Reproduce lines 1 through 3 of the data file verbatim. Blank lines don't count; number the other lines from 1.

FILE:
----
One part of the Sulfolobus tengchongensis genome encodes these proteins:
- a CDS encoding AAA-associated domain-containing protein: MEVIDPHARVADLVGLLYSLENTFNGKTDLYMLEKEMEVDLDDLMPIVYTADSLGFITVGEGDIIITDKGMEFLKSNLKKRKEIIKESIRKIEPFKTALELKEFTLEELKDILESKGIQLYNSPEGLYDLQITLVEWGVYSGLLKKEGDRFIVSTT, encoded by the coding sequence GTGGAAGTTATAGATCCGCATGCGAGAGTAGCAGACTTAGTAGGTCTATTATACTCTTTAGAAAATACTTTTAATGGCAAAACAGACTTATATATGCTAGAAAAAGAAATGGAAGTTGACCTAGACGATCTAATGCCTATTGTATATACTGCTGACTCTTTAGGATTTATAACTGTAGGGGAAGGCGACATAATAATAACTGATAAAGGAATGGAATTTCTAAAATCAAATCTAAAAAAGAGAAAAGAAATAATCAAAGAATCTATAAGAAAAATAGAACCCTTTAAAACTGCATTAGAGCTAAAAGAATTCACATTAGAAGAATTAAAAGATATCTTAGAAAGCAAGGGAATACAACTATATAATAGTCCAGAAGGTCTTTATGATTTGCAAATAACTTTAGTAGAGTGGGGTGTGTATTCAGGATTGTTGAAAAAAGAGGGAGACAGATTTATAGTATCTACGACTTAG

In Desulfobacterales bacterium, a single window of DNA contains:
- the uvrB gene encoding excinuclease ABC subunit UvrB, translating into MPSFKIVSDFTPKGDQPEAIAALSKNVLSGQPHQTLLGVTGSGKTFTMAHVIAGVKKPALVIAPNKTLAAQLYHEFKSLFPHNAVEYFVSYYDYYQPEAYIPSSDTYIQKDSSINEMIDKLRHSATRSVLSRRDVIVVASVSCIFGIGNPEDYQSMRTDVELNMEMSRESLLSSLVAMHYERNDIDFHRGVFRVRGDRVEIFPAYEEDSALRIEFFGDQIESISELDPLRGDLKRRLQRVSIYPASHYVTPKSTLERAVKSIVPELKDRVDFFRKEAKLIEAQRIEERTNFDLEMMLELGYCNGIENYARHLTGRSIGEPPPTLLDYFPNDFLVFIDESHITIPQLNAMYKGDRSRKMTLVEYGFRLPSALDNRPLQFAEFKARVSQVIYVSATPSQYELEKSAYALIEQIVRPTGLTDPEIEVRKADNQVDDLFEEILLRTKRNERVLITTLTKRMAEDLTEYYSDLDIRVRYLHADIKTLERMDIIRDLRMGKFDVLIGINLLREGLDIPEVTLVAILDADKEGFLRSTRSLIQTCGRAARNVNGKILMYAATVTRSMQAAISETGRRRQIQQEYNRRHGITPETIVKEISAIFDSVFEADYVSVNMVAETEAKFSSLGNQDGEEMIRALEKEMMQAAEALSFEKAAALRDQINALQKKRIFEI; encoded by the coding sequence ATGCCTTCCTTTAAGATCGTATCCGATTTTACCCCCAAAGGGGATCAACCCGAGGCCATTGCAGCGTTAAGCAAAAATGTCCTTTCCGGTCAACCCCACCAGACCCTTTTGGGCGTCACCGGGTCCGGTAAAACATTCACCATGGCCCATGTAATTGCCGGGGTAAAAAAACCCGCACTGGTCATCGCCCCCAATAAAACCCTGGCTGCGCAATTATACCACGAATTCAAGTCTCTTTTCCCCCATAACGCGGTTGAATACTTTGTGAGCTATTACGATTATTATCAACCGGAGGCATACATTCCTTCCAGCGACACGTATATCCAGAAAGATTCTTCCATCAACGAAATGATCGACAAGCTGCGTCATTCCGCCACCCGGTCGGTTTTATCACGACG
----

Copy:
One part of the Sulfolobus tengchongensis genome encodes these proteins:
- a CDS encoding AAA-associated domain-containing protein: MEVIDPHARVADLVGLLYSLENTFNGKTDLYMLEKEMEVDLDDLMPIVYTADSLGFITVGEGDIIITDKGMEFLKSNLKKRKEIIKESIRKIEPFKTALELKEFTLEELKDILESKGIQLYNSPEGLYDLQITLVEWGVYSGLLKKEGDRFIVSTT, encoded by the coding sequence GTGGAAGTTATAGATCCGCATGCGAGAGTAGCAGACTTAGTAGGTCTATTATACTCTTTAGAAAATACTTTTAATGGCAAAACAGACTTATATATGCTAGAAAAAGAAATGGAAGTTGACCTAGACGATCTAATGCCTATTGTATATACTGCTGACTCTTTAGGATTTATAACTGTAGGGGAAGGCGACATAATAATAACTGATAAAGGAATGGAATTTCTAAAATCAAATCTAAAAAAGAGAAAAGAAATAATCAAAGAATCTATAAGAAAAATAGAACCCTTTAAAACTGCATTAGAGCTAAAAGAATTCACATTAGAAGAATTAAAAGATATCTTAGAAAGCAAGGGAATACAACTATATAATAGTCCAGAAGGTCTTTATGATTTGCAAATAACTTTAGTAGAGTGGGGTGTGTATTCAGGATTGTTGAAAAAAGAGGGAGACAGATTTATAGTATCTACGACTTAG

In Desulfobacterales bacterium, a single window of DNA contains: